Fri Feb 13 2009Post a comment
I’ve been working a lot on improving my instructional repertoire these days, brought on in no small part by the new class I’m teaching this semester. Teaching a new class is always a challenge, since it usually requires the assembly of new course notes (or at least updating them — in my case, I’ve essentially redeveloped the material from scratch though) and gearing the key themes and issues to a given audience. The particular course in question is quite challenging because the audience features a mix of very bright young people, mostly from Civil and Chemical Engineering, with very different abilities, experience, and interest in such an inherently multi-disciplinary field as Environmental Engineering.
I’ve embraced the challenge though, and in addition to the pure logistical issue of cranking out 2 seminars a week, I continue to strive to find ways of engaging members of the class in different ways. Related to this has been an ongoing search for opportunities to improve communication and particularly placing suitable emphasis on fundamental concepts. It struck me the other day that a text I use frequently excels at this very task, so much so that, though it was first written in 1943, it remains a standard reference today that is widely held to be authoritative by most practitioners.
The introduction to the third edition (1989) gives a clue as to why this is so:
In every field the man who can merely do things without knowing why is at a disadvantage to the one who can not only build but also tell you just why he is building in that way. This is especially noticeable when the prescribed cycle does not obey the laws it is supposed to: then the labourer must sit by with folded hands while the mechanic or engineer comes in and adjusts the delicate mechanisms.
So true. By the way, the field in question that the author, one Reuben Fine, explores is The Ideas Behind the Chess Openings:. The title itself is another clue, and not just because now you know I’m talking about a chess book. Fine is not seeking to teach openings so much as the ideas behind them. In chess, as in the application of science, too often do people mistake the ‘moves’ as the lesson.
It’s no surprise, by the way, to find such nuggets on the theory of education (and not just the education of theory!) in the chess universe, as most committed chess players are highly experienced not only as educators and mentors, but as students themselves.
I said earlier that the book is held as authoritative. And indeed it is — not because the moves it lists are perfect, but rather because of the analytical skills it emphasizes and conveys. Indeed, Fine continues:
This emphatically does not mean that the book is infallible. Quite the contrary. Chess is. fortunately, not a finished science, but a steadily growing organism. Many corrections and improvements have been found and will continue to be found. Still, all this does not do away with the fact that a person who deliberately deviates from “book” lines should have some food reason for doing so. Uncritical rejection of all theory because it is incomplete and wrong on occasion is foolish and harmful; intelligent criticism of standard material, no matter how long it has been accepted is sensible and wholesome.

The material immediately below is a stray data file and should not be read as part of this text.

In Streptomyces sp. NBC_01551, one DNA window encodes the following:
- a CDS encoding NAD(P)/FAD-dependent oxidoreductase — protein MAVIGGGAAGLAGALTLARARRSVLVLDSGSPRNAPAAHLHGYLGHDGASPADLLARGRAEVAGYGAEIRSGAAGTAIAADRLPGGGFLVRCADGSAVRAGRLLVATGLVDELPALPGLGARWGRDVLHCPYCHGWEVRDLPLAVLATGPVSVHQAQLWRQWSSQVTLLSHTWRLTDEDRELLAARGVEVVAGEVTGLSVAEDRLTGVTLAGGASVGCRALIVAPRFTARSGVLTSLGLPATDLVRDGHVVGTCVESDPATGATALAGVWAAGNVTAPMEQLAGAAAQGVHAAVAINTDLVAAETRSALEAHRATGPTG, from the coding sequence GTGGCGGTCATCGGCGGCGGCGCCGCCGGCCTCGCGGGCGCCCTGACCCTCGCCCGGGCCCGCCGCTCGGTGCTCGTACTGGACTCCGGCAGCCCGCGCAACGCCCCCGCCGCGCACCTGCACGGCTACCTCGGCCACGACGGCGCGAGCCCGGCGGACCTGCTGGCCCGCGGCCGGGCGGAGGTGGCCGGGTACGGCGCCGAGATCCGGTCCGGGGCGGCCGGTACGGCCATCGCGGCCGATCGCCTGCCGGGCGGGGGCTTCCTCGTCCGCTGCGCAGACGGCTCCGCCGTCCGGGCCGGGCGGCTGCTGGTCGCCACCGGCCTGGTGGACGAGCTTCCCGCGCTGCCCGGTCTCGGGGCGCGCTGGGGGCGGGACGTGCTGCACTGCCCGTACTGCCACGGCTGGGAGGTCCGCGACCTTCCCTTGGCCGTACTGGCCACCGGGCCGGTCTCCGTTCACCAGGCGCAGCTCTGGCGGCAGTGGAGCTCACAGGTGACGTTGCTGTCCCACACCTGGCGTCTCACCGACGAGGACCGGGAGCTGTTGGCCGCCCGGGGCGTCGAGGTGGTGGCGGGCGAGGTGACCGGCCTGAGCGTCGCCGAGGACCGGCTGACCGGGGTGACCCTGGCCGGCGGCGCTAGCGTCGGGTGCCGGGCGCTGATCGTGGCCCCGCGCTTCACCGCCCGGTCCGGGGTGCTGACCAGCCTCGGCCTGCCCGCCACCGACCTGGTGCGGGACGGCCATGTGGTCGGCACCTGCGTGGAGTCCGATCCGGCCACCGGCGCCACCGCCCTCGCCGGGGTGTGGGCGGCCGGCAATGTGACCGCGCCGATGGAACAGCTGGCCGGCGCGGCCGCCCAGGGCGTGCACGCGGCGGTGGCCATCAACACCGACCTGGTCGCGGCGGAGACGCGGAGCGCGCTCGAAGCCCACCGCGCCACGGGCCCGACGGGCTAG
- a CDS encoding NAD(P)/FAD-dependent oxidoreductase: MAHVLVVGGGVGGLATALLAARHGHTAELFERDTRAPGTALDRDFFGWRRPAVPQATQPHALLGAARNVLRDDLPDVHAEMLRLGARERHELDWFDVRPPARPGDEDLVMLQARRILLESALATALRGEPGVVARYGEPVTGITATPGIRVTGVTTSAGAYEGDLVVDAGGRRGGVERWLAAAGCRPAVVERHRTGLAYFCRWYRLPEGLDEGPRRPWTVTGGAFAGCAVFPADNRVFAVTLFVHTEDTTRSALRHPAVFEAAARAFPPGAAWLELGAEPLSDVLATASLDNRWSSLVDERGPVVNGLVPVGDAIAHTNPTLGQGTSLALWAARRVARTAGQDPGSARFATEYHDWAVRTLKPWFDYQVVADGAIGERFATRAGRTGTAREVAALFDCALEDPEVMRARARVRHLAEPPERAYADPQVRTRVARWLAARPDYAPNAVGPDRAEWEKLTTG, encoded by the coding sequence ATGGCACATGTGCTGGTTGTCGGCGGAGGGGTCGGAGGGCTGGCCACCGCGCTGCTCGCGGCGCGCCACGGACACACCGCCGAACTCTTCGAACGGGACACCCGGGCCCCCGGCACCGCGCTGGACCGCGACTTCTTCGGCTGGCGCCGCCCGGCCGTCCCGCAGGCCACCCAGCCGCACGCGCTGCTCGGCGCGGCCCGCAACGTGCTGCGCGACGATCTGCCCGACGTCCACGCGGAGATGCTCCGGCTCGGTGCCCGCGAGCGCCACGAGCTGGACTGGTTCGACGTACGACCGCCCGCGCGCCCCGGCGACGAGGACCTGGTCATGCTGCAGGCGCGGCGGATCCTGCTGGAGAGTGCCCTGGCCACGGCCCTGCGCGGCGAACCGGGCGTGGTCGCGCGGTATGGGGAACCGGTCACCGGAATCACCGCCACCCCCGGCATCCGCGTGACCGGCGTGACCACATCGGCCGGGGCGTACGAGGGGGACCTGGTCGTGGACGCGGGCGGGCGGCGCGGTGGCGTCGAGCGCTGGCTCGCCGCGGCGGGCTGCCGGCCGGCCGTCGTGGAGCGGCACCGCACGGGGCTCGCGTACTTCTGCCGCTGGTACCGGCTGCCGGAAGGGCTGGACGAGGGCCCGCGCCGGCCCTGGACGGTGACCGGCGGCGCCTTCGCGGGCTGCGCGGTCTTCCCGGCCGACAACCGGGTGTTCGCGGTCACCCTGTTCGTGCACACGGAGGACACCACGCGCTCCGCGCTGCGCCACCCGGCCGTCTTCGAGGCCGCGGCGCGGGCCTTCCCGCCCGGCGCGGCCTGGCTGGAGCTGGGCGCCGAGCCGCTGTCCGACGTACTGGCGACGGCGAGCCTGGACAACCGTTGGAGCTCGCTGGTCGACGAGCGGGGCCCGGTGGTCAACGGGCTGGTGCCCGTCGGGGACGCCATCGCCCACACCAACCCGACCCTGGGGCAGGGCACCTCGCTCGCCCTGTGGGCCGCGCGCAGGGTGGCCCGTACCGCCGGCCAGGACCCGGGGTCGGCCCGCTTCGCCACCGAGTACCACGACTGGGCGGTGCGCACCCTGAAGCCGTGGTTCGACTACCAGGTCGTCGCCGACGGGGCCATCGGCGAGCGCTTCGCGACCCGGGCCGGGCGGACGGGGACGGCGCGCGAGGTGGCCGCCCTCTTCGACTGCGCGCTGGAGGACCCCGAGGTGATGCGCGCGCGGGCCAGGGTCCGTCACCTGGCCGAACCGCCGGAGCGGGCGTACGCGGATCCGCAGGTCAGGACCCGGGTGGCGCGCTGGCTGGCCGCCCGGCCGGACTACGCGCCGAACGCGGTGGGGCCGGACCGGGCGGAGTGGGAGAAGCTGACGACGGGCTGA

Ironically, by predicting and indeed announcing its own inevitable obsolescence as an authoritative reference in every respect, the text consolidates its position as perpetually valid in so many.
The book is a must-own one for chess fans, and a should-read one for educators of all stripes. Even without a chessboard, the text lays out a iterative educational scheme that starts from the very basics and progresses all the way to quite modern concepts. An extensive discussion of the techniques Fine use to convey knowledge would be prohibitively long, but perhaps a brief analysis of his introduction to the classic e-pawn opening (1. e4 e5) will suffice.
Both White’s and Black’s initial moves here are perfectly natural and normal: both assist development and affect vital central squares.
As long as Black can retain symmetry, White can lay no claim to an advantage. Consequently the task is to compel the defender to give up his strong centre positions, in other words to abandon his pawn at e5.
White can achieve this aim only by playing d4. If Black then replies with … exd4 he will be left with a pawn at d6 (eventually) vs. his opponent’s at e4 and our general theory of the games teaches us that such a pawn structure is favourable for White.
I’ve added emphasis to the language elements and conceptual progression I feel define Fine’s approach. In this respect a careful reading of the excerpted passage not only conveys some theory on chess (which may or may not interest you ) but also conveys knowledge on the conveying of knowledge itself.
I find some of this text particularly relevant to applied sciences since it blends reasoning based not only on pure theory (as in the control of the center) but also on established best practices (pawn structure).
See if you can try and incorporate some elements of Fine’s approach the next time you’re putting together a lecture, paper, assignment or tutorial. I know I will.
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